Recap of Field Service 2013 and a Look Forward
April 30, 2012
The world of field service often conjures up images of a broken asset at a customer site or a technician turning a wrench. Though true at times, the current field service landscape is about much more than a break and a fix. In Aberdeen’s recent Field Service 2013: Workforce Management Guide (February 2013) the top reason sampled organizations increased their focus on field service was as a result of increased competition in service. Recently, at last week’s Field Service 2013, a number of presenters highlighted some of the key trends and best practices related to not only improved field service operations but more importantly the impact of field service on the customer experience and profitability. Below I have highlighted just a few of the topics that were discussed at the event and which also appear in current Aberdeen field service research:
-Parts often are the forgotten piece of the field service equation. Technicians are integral to resolving issues in the field, however as seen in Aberdeen’s Field Service research, of visits that require a part only 47% of the time is that part is the technician’s truck stock. Furthermore, the number #1 reason for a second visit is a technician not having the right part when on-site with the customer, and this secondary visit results it not only increased cost of a truck roll but also a dissatisfied customer due to a down piece of equipment. Organizations that provide visibility into parts in the warehouse, in truck stock, at a customer site, or in another tech’s truck are better able to improve their ability to fix issue the first time.
- A cloud-based strategy has a place in field service. In Aberdeen’s recent Field Service research, 34% of organizations sampled indicated that cloud computing will influence their field service automation roadmap in 2013. This interest is up from 2012 when less than 30% of organizations indicated an interest in cloud-based field service deployments. The cloud affords the opportunity to reap benefits in initial investment, scalability, time to deployment, and cost.
- Field service is no longer a cost of doing business. A number of speakers at Field Service 2013 highlighted how exceptional field service can actually be a means to drive newer revenue streams. This is not to say that techs should become salespeople, however technicians have the opportunity to gather valuable customer insights and bring that back to the organization’s sales team. Alignment between the field service organization and other functions, especially sales, is integral to unearthing future revenue opportunities and unmet customer needs.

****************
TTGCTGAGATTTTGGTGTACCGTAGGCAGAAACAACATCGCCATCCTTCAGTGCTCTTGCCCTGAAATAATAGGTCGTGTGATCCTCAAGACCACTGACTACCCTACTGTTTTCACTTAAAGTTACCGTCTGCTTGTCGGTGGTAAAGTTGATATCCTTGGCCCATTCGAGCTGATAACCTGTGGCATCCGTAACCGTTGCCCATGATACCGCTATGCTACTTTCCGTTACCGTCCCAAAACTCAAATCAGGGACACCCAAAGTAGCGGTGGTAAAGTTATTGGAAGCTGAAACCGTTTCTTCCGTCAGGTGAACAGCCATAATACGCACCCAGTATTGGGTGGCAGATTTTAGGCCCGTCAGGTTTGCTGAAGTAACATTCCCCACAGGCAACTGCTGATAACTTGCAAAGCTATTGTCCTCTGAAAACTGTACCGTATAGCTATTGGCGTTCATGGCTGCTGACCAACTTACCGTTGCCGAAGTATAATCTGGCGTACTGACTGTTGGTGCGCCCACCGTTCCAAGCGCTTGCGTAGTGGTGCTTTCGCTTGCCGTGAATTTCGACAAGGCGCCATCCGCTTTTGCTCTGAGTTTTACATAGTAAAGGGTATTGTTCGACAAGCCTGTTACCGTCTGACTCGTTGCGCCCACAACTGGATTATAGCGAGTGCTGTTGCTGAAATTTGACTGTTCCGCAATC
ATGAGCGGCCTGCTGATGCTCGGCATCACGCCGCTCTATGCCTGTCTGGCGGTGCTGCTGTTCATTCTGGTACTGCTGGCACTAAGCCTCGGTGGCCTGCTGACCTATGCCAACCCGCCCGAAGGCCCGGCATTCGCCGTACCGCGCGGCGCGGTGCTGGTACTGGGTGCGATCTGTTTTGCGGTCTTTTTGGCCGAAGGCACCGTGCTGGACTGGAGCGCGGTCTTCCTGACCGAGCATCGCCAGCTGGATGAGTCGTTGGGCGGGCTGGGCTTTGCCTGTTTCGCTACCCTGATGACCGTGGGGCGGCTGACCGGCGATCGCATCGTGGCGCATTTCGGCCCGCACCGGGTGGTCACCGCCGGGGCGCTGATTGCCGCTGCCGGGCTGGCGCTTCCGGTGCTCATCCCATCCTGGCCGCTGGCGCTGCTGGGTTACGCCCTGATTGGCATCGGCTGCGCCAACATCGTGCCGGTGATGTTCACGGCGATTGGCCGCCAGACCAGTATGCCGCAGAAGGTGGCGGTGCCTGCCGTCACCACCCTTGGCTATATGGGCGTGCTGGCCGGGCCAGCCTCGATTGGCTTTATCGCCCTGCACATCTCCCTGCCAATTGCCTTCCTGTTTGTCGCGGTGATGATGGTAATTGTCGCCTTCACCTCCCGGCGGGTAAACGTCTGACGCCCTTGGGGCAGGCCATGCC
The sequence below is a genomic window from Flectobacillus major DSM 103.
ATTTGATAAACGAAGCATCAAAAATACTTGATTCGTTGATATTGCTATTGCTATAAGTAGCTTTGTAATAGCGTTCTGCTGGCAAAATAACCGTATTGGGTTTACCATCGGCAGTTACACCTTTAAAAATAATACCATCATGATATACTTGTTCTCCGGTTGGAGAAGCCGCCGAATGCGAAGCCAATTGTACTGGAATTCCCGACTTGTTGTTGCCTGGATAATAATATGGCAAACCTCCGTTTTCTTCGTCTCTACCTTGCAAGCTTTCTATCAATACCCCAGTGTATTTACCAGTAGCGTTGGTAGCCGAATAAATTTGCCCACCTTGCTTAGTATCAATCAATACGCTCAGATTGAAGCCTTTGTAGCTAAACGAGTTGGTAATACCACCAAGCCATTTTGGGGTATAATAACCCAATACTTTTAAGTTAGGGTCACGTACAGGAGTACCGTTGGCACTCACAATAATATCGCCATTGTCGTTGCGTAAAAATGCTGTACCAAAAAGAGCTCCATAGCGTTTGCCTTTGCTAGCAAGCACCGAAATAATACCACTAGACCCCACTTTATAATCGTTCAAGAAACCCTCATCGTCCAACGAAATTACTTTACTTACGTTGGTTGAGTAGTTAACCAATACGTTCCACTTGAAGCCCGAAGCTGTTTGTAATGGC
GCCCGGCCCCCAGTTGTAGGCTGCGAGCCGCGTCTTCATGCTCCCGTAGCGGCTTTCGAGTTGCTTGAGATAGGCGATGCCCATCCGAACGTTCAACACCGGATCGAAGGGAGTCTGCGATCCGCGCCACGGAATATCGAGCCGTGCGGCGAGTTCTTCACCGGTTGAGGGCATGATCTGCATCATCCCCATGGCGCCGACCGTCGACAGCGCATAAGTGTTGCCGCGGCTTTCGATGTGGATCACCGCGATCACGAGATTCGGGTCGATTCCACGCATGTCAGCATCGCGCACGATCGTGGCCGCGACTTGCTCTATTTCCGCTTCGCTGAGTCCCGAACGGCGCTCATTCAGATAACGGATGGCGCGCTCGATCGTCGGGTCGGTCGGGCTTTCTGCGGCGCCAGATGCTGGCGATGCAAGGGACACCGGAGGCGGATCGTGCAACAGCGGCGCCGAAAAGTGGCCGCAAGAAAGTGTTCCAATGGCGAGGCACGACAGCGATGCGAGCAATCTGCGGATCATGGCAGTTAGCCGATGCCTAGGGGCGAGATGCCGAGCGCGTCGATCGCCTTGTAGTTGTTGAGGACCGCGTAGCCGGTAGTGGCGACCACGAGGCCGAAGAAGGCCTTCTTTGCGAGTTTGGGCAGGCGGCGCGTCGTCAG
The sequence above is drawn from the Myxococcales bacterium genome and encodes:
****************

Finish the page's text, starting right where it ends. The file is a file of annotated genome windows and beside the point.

As organizations continue to focus investments and resources into field service it is integral that the focus is on migrating from a break / fix team to one that is more so capable of preventive and predictive service. Top performing organizations have been able to leverage field service to drive new revenue streams, cut costs as a result of more efficient routing and scheduling, and improve customer satisfaction due to increased first-time fix rates.
Aly Pinder, Senior Research Associate at Aberdeen Group
As a senior associate in the customer experience and service management practice, Aly Pinder Jr. researches and explores how service and manufacturing executives utilize technology and implement best practices to improve post-sales service and support processes. Through practitioner benchmarking and analysis of Aberdeen’s research database, he examines how Best-in-Class service organizations are reengineering their service chains for improved performance and increased profitability.
Aly’s coverage areas within the service space primarily cover the following topics on which he has written or co-authored over 40 research reports and bench marked more than 4,000 service executives in his four plus years with Aberdeen:
- Field Service and Mobility
- Service Parts Logistics
- Warranty and Service Contract Management
- Reverse Logistics
Follow Aly at: @Aberdeen_cesm, @Pinderjr